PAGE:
Delivering outstanding performances and mastering the persona of a character is nothing new to Pedro Ilgenfritz’s third year Bachelor of Performing and Screen Arts (Acting for Screen and Theatre) students in Unitec’s School of Creative Industries.
While being thrust into isolation presented uncertainty, their innate ability to adapt led to the production of an astoundingly innovative project.
Pedro says,"Acting and theatre performance is heavily reliant on engaging with people and your surroundings, and being isolated in a bubble doesn’t make the most inspiring stage. However, we managed to craft an experiment that delivered outcomes above and beyond our initial expectations.”
Pedro asked his students to craft theatre masks from items they found around their isolation bubbles, but these weren’t just ‘masks’; these were unique characters with emotional and physical attributes, and even accents that students had to embrace, embody and portray.
“The result is wonderful. They created these characters, they created wonderful structures that are playful and colourful, but above all they applied the technique and theory they learned in the last two years in the construction of their own masks.”
Unitec’s Head of School - Creative Industries Dr. Vanessa Byrnes says " Pedro’s work with the Year 3 Acting students is a great example of the inventive, relevant, and specific approaches that have been taken by all our disciplines since lockdown began to make the work dynamic, and to make dynamic work."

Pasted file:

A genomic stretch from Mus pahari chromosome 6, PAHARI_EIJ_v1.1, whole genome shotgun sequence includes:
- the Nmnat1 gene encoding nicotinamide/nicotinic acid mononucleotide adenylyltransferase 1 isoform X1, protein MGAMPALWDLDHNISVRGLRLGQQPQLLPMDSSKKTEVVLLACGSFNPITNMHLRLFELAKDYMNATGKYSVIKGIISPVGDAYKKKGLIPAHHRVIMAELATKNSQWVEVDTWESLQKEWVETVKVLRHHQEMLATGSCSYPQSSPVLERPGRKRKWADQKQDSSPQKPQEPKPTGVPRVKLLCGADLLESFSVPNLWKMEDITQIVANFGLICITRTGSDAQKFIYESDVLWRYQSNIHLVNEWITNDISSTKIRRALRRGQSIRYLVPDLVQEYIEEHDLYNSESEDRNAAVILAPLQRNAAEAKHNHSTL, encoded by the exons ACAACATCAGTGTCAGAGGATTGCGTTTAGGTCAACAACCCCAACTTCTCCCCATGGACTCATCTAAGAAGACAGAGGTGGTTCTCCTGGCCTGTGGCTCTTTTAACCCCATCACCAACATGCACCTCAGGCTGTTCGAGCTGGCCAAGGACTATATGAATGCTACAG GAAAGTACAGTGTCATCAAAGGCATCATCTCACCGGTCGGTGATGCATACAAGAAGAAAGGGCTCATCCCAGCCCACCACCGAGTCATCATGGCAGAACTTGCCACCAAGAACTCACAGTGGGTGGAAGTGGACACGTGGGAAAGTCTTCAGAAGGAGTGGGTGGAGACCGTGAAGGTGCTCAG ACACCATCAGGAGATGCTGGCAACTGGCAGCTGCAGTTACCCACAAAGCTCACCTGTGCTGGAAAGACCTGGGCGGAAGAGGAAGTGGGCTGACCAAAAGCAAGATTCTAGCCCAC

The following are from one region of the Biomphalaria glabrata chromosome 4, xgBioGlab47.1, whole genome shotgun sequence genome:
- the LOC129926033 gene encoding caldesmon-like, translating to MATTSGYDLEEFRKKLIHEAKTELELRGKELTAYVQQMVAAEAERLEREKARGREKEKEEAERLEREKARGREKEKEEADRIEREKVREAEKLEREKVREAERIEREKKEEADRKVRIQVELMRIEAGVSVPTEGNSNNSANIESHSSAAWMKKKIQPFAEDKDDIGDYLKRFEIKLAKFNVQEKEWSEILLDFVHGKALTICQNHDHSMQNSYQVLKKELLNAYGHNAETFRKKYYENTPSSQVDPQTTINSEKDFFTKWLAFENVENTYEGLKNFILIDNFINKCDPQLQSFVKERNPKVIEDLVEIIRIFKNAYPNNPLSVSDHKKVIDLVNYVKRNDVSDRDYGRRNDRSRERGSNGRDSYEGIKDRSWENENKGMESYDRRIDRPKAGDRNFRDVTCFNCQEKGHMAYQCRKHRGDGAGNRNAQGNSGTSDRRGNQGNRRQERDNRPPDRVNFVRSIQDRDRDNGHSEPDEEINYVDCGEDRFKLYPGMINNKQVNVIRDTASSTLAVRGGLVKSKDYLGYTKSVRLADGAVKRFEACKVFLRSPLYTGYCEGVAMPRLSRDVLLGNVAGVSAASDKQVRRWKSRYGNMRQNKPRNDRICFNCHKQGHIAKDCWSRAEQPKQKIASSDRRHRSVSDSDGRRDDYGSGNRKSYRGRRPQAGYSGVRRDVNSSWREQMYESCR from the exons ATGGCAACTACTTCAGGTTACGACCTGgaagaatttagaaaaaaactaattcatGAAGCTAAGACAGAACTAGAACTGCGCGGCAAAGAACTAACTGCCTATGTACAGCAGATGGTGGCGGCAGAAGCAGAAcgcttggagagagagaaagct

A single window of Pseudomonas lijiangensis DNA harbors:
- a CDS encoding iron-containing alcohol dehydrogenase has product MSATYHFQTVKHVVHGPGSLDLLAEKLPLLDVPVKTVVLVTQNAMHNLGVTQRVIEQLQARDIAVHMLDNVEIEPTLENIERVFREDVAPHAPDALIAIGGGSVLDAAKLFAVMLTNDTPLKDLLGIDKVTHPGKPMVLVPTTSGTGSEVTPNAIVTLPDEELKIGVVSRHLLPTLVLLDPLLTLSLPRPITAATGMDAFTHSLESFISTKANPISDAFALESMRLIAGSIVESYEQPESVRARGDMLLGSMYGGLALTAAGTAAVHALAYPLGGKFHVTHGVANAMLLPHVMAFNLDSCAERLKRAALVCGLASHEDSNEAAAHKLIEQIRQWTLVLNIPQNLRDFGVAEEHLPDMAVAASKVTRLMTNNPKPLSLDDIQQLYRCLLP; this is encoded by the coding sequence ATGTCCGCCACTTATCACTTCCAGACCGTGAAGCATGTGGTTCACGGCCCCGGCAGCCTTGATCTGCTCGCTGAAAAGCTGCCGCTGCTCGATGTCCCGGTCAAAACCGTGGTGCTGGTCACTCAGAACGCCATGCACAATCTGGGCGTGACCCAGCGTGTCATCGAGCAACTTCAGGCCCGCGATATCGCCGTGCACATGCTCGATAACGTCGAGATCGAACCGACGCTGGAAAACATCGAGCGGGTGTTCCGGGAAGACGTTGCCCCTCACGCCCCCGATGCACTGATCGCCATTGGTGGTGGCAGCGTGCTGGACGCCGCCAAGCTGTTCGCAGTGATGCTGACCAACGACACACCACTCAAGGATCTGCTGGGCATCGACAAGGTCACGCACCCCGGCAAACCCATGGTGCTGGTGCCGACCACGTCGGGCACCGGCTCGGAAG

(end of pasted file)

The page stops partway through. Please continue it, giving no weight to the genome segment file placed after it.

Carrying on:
Students used lightbulbs, hard hats, flour sieves, juice cartons and items from their childhood to craft the theatre masks.
“The personality of the character speaks through form in different volumes, so two very small eyes right at the top of the head ,for example, create this kind of versatility and we can think of someone being pulled upwards and someone who is a dreamy kind of person.”
Student Jackson King says that while it wasn’t deliberate, the COVID-19 lock down came through in his character crafting, “working with the way I feel right now the concern came through and showed in a way subconsciously, but I wasn’t intending for it to look like this at all.”
Fellow student Lucy Farrell says she wanted to create something non-human, “I struggled at first but then I saw a kind of crow mask and it developed into a black plague vibe, it’s a little bit relevant off the back of Coronavirus and I wanted to bring a certain elegance to it . I didn’t want it to be beautiful and I didn’t want to be ugly; I wanted a weird balance.”
Ellie Wren says, “I’m staying at my Mum’s house in the room I used to live in as a teenager. Everything I used on this mask is all the stuff I left behind. It’s bits of wool from my old sewing box and Christmas hats and all that kind of stuff, it reflects that uncertainty and uptight feeling people have during this period.”
Dr. Byrnes says, “We're extremely proud of the ongoing adaptive and highly creative approaches taken across our industry in this very challenging time. We have many disciplines in our School that require interpersonal and highly connective methodologies, so it’s very exciting to see how adaptive we can be at a distance, and still remain connected to the work and to each other.””